Our Health Co-ordinator is Lynne Dale.
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Our thanks to Debbie McDermott for allowing publication of he article below. More information can be found on her Website:-
- Megaesophagus is difficult to detect and diagnose, and the medical options are few. But, many of these pets can be managed and lead relatively normal lives. The condition is reported in humans, dogs, cats, ferrets and other animals. (For simplicity sake we will use the dog as the typical patient in discussions on this site.)
- The muscles of the esophagus fail and it cannot propel food or water into the stomach. (Its like a balloon that has been inflated several times and then hangs limp.)
- The result is that ingested food sits in the esophagus within the chest cavity and never makes it to the stomach.
- The most serious complication is that digestive fluid/food will at some point pool in the esophagus which generally results in aspiration of digestive fluid/food, leading to pneumonia. (Aspiration Pneumonia)
- Megaesophagus can occur at any age as a puppy, or as an older dog. If it afflicts a puppy, the cause is usually genetic, or can be due to a surgically repairable condition called PRAA (Persistant Right Aortic Arch). If not secondary to another disorder in adult animals, it is called “idiopathic” (cause unknown).
- Megaesophagus can be secondary to other diseases such as Myasthenia Gravis, Thyroid, Addisons and other Neurological disorders.
- Regurgitation of water, mucous or food. (Regurgitation is throwing up without any warning; “vomiting” is associated with retching.)
- Loss of appetite or refusal to eat.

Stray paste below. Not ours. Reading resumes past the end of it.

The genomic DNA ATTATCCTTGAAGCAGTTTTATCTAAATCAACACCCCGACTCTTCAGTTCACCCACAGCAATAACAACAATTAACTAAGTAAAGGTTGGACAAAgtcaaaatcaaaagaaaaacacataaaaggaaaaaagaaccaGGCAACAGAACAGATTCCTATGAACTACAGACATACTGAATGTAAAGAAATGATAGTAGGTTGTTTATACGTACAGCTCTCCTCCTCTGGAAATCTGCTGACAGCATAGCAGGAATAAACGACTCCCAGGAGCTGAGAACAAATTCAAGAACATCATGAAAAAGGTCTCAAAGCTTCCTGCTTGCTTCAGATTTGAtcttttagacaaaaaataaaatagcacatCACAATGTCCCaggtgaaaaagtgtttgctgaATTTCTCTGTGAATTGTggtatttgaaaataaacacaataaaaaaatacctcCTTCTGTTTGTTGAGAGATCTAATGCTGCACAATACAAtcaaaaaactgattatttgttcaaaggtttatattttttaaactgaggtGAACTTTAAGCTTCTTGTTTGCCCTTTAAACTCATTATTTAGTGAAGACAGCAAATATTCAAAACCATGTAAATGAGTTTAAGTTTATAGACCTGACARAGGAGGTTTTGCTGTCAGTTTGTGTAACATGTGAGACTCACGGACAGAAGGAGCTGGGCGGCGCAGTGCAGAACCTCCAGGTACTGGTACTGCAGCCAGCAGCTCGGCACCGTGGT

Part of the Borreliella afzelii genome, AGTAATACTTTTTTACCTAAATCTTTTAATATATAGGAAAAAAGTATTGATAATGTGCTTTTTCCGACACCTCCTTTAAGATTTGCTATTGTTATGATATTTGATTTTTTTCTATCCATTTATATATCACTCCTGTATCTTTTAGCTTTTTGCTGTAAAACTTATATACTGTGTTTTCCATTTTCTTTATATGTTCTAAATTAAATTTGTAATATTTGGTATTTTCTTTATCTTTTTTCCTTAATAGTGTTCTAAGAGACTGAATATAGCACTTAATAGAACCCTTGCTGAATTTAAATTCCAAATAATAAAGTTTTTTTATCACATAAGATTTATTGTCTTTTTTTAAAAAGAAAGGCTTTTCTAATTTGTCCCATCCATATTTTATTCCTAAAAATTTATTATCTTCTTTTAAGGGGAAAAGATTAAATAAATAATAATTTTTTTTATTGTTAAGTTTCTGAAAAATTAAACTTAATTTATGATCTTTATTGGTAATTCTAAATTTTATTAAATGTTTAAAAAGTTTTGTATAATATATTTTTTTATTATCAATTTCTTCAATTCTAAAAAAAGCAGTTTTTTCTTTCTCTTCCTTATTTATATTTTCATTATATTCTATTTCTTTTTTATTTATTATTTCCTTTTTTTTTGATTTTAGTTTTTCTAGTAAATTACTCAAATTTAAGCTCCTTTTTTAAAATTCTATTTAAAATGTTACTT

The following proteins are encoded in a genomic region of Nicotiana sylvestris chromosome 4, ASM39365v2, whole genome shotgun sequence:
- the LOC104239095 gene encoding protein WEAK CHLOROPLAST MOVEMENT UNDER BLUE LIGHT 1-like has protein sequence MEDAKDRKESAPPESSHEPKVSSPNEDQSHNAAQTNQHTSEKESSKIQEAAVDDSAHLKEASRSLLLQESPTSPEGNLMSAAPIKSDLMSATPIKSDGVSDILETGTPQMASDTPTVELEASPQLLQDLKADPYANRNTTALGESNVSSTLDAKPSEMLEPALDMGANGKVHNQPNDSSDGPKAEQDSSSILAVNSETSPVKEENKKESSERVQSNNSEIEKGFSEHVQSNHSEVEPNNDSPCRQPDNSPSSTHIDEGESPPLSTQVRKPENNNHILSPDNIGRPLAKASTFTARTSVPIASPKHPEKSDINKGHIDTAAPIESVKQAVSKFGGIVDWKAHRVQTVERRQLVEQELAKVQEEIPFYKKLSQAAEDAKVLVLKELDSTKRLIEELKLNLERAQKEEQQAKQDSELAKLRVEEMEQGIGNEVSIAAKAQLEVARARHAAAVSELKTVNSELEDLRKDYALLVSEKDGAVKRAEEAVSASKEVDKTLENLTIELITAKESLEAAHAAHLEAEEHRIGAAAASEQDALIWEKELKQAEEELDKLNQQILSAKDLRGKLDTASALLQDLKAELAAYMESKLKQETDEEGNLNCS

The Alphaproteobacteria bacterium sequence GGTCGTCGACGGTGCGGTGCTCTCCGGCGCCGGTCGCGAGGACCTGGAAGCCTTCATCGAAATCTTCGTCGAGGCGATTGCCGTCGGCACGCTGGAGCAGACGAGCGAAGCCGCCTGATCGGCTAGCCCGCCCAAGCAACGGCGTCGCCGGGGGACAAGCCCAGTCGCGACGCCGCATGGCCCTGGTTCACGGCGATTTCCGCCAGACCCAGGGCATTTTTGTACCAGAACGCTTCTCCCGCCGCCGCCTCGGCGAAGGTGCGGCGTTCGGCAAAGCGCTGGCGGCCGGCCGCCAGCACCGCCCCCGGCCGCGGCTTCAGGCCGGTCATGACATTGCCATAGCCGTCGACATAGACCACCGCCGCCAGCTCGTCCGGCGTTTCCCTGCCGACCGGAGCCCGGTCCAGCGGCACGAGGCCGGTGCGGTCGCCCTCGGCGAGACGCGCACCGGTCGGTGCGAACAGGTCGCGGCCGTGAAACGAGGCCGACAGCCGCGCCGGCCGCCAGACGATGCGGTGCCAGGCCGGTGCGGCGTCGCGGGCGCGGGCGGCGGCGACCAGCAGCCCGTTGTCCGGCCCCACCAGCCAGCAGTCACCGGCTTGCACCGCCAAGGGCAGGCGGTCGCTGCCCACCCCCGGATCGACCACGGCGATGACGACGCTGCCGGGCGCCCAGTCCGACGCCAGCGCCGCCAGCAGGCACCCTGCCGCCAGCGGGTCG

- Sudden weight loss.
- Swallowing difficulty, exaggerated and/or frequent swallowing.
- They will also try to clear their throat frequently with a “hacking” sound.
- Sour and/or foul smelling breath.
- Many canines may be mis-diagnosed with a gastro-intestinal problem.
- Aspiration pneumonia is a frequent complication.
- Your canine needs to be placed in a vertical feeding position immediately to avoid starvation and/or aspiration pneumonia. (Note: Not an “elevated bowl.” Elevating the bowl does not place the esophagus in the proper orientation so that gravity will work.)
- Vertical feeding can be accomplished with the Bailey Chair. The canine must remain in the chair for 20-30 minutes post feeding to allow gravity to work.
- A low-fat or low residue canned food fed either in a milkshake consistency or in “meatballs” works best. (If using the meatball method, they must be swallowed whole.) Each dog is different and experimentation with food consistency is required.
- Multiple feedings, 3-4 meals per day, is also suggested.
- Fluids must be consumed in the vertical position as well.
- Medications may include an acid reducer (like Pepcid-AD or Prilosec) 1 or 2 times per day; motility drugs (metoclopromide/reglan, cisapride/propulsid/, low dose erythromycin) to help empty the stomach to minimize reflux from the stomach into the esophagus; and/or an esophageal “bandage” for esophagitis, (carafate/sucralfate). Antibiotics for aspiration pneumonia, or for antibiotic responsive gastroenteritis may also be required.
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